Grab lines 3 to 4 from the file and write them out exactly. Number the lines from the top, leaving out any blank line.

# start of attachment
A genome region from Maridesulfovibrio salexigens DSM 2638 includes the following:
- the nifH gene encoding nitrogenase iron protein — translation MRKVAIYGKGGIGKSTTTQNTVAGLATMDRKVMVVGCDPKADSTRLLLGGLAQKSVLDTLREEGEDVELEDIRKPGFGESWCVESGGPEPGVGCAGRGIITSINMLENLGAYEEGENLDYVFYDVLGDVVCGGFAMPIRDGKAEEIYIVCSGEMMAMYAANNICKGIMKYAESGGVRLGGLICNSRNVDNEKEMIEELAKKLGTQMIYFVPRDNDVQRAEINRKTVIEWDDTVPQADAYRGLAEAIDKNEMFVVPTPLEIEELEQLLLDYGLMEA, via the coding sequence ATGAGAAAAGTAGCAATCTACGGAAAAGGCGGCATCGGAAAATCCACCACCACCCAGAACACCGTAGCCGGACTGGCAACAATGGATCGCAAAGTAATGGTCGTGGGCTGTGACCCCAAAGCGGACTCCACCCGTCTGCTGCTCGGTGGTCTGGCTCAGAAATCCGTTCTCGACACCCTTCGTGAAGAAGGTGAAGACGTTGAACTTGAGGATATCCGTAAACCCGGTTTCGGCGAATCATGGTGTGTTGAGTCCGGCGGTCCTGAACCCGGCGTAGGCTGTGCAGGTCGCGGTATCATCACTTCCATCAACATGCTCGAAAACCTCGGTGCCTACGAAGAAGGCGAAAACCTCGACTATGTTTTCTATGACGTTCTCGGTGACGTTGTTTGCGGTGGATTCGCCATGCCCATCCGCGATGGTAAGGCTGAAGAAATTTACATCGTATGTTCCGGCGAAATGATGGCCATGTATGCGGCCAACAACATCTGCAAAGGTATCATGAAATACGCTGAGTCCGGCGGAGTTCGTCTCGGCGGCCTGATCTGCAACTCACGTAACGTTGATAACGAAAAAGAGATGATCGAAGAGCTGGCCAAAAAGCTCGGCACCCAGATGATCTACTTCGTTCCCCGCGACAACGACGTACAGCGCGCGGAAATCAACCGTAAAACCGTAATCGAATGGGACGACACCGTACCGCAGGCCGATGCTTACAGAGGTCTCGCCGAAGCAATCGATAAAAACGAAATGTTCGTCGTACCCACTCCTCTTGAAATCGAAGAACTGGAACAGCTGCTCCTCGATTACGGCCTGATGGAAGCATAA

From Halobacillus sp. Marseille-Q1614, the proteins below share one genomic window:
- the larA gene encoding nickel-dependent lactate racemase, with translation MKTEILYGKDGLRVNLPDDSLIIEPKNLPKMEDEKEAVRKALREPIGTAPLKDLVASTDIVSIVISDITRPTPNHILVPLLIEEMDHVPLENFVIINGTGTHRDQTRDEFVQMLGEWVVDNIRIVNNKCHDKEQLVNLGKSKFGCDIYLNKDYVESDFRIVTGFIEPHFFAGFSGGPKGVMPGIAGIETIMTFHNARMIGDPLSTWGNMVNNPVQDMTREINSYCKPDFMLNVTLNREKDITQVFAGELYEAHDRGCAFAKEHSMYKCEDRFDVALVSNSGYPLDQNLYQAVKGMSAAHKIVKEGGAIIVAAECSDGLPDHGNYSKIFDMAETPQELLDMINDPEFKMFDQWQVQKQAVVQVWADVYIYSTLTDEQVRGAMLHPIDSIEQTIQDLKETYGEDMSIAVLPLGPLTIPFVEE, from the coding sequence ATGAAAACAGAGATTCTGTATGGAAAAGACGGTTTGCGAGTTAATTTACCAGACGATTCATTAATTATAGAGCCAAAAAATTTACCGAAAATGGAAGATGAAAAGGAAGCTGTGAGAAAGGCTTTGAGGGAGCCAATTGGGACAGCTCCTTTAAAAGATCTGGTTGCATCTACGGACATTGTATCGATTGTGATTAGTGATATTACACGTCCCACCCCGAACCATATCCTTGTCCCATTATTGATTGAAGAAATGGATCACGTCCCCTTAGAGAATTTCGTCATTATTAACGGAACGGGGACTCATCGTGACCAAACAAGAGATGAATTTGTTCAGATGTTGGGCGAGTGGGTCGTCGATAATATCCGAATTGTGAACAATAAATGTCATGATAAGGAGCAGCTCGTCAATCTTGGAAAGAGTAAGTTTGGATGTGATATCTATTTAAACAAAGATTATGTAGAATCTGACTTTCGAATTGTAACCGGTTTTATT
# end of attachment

From Halobacillus sp. Marseille-Q1614, the proteins below share one genomic window:
- the larA gene encoding nickel-dependent lactate racemase, with translation MKTEILYGKDGLRVNLPDDSLIIEPKNLPKMEDEKEAVRKALREPIGTAPLKDLVASTDIVSIVISDITRPTPNHILVPLLIEEMDHVPLENFVIINGTGTHRDQTRDEFVQMLGEWVVDNIRIVNNKCHDKEQLVNLGKSKFGCDIYLNKDYVESDFRIVTGFIEPHFFAGFSGGPKGVMPGIAGIETIMTFHNARMIGDPLSTWGNMVNNPVQDMTREINSYCKPDFMLNVTLNREKDITQVFAGELYEAHDRGCAFAKEHSMYKCEDRFDVALVSNSGYPLDQNLYQAVKGMSAAHKIVKEGGAIIVAAECSDGLPDHGNYSKIFDMAETPQELLDMINDPEFKMFDQWQVQKQAVVQVWADVYIYSTLTDEQVRGAMLHPIDSIEQTIQDLKETYGEDMSIAVLPLGPLTIPFVEE, from the coding sequence ATGAAAACAGAGATTCTGTATGGAAAAGACGGTTTGCGAGTTAATTTACCAGACGATTCATTAATTATAGAGCCAAAAAATTTACCGAAAATGGAAGATGAAAAGGAAGCTGTGAGAAAGGCTTTGAGGGAGCCAATTGGGACAGCTCCTTTAAAAGATCTGGTTGCATCTACGGACATTGTATCGATTGTGATTAGTGATATTACACGTCCCACCCCGAACCATATCCTTGTCCCATTATTGATTGAAGAAATGGATCACGTCCCCTTAGAGAATTTCGTCATTATTAACGGAACGGGGACTCATCGTGACCAAACAAGAGATGAATTTGTTCAGATGTTGGGCGAGTGGGTCGTCGATAATATCCGAATTGTGAACAATAAATGTCATGATAAGGAGCAGCTCGTCAATCTTGGAAAGAGTAAGTTTGGATGTGATATCTATTTAAACAAAGATTATGTAGAATCTGACTTTCGAATTGTAACCGGTTTTATT